Prom-tastic

Saturday was prom night for several high schools here in Leon County. Hollyn has a boyfriend, so going to prom was kind of a given for them. They decided to go alone, because most of her friends from the crew team attend another school.

When I was in high school, I had a very stereotypical prom experience. I bought a dress, I got my hair done at a salon, I bought a boutonniere, all that jazz. Both my junior and senior years, I went with a group. I think we rented a limo. It’s all very hazy now. My favorite prom memory was going back to my friend David’s house after the dance, where his mom made us a huge delicious breakfast in the middle of the night.

And all of that was fine.

A couple of weeks ago, she asked me if I would help her with her hair, because “you’re crafty with hair.”

Excuse moi? Crafty? With hair? Have you seen my head lately? I recruited a friend to help me help Hollyn, because I do not even own hairspray. Since I have finally learned how to apply eyeliner, I also offered to help her with her makeup. What could possibly go wrong?

I did feel comfortable volunteering to take pictures of Hollyn and her date, and I offered to help her make a boutonniere, because good grief how hard could it be? A little flower, a little greenery, some hot glue and a ribbon, and voila.

We started with the boutonniere. Hollyn and I cruised the yard, cutting rosemary, boxwood, and ligustrum, and then we ran to Trader Joe’s to pick up an inexpensive bouquet.

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I gathered my supplies, and Hazel climbed up on her stool to supervise. I told her we were making a boutonniere for Josh. A few minutes later, one of the other kids walked through the kitchen and asked Hazel what we were doing.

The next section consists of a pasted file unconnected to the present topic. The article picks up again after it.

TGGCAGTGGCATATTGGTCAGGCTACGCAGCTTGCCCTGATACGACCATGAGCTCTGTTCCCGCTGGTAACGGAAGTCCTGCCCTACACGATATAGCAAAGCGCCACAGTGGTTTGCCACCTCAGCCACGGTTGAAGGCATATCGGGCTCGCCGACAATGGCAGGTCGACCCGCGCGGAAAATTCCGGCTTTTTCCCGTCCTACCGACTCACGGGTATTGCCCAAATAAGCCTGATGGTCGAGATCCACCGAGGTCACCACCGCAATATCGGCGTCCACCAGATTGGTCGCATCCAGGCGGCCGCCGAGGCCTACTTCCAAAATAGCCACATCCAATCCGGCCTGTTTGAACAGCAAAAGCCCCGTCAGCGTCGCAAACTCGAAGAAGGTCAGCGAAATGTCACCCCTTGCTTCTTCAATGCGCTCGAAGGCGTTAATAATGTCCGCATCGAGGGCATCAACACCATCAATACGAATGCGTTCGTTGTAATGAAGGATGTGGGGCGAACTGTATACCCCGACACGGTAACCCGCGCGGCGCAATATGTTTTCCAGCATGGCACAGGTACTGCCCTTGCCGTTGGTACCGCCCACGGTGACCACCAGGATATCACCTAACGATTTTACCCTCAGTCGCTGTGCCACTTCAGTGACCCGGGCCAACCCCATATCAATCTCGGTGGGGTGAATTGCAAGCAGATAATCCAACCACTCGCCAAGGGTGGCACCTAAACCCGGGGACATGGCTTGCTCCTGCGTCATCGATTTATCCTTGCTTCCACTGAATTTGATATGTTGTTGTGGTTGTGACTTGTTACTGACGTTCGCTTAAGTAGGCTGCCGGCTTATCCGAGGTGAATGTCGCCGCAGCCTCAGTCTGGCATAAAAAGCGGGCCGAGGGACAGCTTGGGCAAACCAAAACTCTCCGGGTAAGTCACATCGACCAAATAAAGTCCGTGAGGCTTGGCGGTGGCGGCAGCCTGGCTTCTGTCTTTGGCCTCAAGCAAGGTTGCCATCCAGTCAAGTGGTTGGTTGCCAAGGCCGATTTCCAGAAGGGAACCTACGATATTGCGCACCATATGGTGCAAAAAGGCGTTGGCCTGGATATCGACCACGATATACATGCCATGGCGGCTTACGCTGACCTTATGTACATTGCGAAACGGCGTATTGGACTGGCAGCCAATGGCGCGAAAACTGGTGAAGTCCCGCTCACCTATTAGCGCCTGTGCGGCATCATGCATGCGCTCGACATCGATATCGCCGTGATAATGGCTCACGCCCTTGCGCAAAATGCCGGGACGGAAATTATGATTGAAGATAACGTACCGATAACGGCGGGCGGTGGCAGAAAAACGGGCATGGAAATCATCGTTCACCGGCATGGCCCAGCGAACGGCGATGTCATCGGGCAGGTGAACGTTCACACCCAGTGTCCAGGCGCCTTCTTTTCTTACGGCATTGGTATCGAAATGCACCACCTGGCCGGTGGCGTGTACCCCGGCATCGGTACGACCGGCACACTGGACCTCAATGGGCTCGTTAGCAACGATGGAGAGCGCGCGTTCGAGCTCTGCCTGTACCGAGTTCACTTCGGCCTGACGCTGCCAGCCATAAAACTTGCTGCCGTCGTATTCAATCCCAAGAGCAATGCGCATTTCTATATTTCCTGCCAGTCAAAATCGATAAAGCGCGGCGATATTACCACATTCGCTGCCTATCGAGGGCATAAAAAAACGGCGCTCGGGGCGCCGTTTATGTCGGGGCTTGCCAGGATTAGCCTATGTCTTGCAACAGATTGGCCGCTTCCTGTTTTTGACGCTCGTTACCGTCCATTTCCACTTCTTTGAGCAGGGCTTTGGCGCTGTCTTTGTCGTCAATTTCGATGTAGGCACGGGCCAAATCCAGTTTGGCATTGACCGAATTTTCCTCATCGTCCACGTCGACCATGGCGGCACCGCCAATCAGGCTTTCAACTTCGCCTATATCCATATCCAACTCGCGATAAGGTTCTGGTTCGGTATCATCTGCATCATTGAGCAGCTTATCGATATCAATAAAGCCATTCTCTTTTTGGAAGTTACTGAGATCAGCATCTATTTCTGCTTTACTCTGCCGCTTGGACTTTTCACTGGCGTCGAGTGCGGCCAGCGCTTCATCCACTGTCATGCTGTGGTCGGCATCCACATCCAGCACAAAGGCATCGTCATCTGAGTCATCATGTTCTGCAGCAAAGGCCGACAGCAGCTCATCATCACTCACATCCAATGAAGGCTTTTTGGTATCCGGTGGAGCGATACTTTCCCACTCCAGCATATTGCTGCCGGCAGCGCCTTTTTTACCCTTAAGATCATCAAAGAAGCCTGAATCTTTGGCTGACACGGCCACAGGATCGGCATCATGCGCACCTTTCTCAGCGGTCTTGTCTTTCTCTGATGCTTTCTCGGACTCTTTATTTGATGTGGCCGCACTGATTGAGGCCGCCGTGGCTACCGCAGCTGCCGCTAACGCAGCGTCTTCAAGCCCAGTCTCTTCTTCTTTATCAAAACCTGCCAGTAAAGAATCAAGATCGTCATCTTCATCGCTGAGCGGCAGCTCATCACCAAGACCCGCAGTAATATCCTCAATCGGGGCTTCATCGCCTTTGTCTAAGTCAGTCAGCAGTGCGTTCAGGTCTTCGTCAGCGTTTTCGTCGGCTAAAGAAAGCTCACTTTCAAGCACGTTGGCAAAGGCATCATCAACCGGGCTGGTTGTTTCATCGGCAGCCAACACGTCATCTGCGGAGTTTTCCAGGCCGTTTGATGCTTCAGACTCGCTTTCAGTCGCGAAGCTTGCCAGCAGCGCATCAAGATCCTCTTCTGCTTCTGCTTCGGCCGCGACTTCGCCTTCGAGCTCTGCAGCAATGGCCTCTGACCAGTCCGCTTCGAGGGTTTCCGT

“We’re making a…..” she searched for the right word, “butt-chugger. For Josh!”

UH. NOPE.

After I stopped laughing and got my glue gun heated, it took about two minutes to arrange the stems and wrap them in twine, securing the ends with hot glue.

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It looks substantially similar to this one, which would have cost $13 with shipping. Hollyn reported that Publix sells them for between $10 and $20. Ours cost pennies, and looks (dare I say it?) rather high-end. As a bonus, I stuck the rest of the bouquet in a vase and have been enjoying it ever since. Everyone wins. 

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Once the butt-chugger was done, it was time to move on to makeup and hair.

(Cue scary music.)

It wasn’t that bad! Hollyn and I worked together on her makeup, which looked lovely, and then it was time to break out the hot rollers. WOOOOOOO.

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After they were cooled, we cracked our knuckles and sharpened our bobby pins. Hollyn wanted a fairly straightforward updo involving a bun and two French braids. My hair helper Alison suggested adding flowers to the ‘do when we were done, and the result was delightful.

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The shoes went on, the date arrived, and we headed outside for photos.

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Not pictured: a peanut gallery that included Hazel, Butterbean Sparkleface, Jason, and Josh’s parents.

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We sent them off for an evening of dinner and dancing, and then I made us some celebratory mojitos.

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I am just tickled that Hollyn resisted spending a bunch of money on her prom experience. You know I love to save money, but if she’d asked for anything I didn’t feel I could handle, I would have called in professionals. Instead, we listened to good music and had fun getting her ready in a relaxed atmosphere. It made the whole experience more meaningful (to me, at least). I wish I’d had an experience more like that when I was in high school – but my mom didn’t do hair or crafts. It would have been miserable and stressful for her. This just happened to intersect with some of my skill sets.

Finally, many thanks to my good friend Alison, who arrived with hairspray and a surprising amount of hair know-how to help me tame Hollyn’s mane. I couldn’t have done it without you!

 

 

 

 

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